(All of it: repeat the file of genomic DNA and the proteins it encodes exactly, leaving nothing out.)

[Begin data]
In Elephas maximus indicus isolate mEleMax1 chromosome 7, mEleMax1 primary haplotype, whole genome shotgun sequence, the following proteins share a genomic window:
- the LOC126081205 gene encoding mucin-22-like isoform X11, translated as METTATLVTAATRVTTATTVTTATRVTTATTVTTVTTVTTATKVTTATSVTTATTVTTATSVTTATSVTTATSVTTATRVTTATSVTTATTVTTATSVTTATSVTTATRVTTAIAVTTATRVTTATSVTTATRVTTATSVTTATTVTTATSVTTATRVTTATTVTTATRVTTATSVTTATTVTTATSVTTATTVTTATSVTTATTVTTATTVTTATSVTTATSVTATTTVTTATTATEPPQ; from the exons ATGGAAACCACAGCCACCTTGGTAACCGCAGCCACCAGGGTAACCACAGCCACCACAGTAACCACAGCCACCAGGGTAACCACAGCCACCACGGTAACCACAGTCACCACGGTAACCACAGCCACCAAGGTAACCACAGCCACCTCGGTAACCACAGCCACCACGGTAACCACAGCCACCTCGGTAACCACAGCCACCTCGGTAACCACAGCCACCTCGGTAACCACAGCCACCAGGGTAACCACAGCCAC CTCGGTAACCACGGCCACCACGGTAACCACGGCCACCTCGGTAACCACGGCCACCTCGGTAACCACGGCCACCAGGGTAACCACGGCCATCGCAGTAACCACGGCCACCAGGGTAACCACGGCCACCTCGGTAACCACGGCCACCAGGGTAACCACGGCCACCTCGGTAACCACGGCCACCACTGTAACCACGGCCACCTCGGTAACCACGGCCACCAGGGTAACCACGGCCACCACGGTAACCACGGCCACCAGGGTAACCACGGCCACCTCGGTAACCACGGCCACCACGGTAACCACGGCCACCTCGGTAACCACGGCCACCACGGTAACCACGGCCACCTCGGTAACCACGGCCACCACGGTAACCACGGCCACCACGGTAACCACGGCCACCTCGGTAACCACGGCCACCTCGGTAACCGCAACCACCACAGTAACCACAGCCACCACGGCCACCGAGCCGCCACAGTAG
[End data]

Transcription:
In Elephas maximus indicus isolate mEleMax1 chromosome 7, mEleMax1 primary haplotype, whole genome shotgun sequence, the following proteins share a genomic window:
- the LOC126081205 gene encoding mucin-22-like isoform X11, translated as METTATLVTAATRVTTATTVTTATRVTTATTVTTVTTVTTATKVTTATSVTTATTVTTATSVTTATSVTTATSVTTATRVTTATSVTTATTVTTATSVTTATSVTTATRVTTAIAVTTATRVTTATSVTTATRVTTATSVTTATTVTTATSVTTATRVTTATTVTTATRVTTATSVTTATTVTTATSVTTATTVTTATSVTTATTVTTATTVTTATSVTTATSVTATTTVTTATTATEPPQ; from the exons ATGGAAACCACAGCCACCTTGGTAACCGCAGCCACCAGGGTAACCACAGCCACCACAGTAACCACAGCCACCAGGGTAACCACAGCCACCACGGTAACCACAGTCACCACGGTAACCACAGCCACCAAGGTAACCACAGCCACCTCGGTAACCACAGCCACCACGGTAACCACAGCCACCTCGGTAACCACAGCCACCTCGGTAACCACAGCCACCTCGGTAACCACAGCCACCAGGGTAACCACAGCCAC CTCGGTAACCACGGCCACCACGGTAACCACGGCCACCTCGGTAACCACGGCCACCTCGGTAACCACGGCCACCAGGGTAACCACGGCCATCGCAGTAACCACGGCCACCAGGGTAACCACGGCCACCTCGGTAACCACGGCCACCAGGGTAACCACGGCCACCTCGGTAACCACGGCCACCACTGTAACCACGGCCACCTCGGTAACCACGGCCACCAGGGTAACCACGGCCACCACGGTAACCACGGCCACCAGGGTAACCACGGCCACCTCGGTAACCACGGCCACCACGGTAACCACGGCCACCTCGGTAACCACGGCCACCACGGTAACCACGGCCACCTCGGTAACCACGGCCACCACGGTAACCACGGCCACCACGGTAACCACGGCCACCTCGGTAACCACGGCCACCTCGGTAACCGCAACCACCACAGTAACCACAGCCACCACGGCCACCGAGCCGCCACAGTAG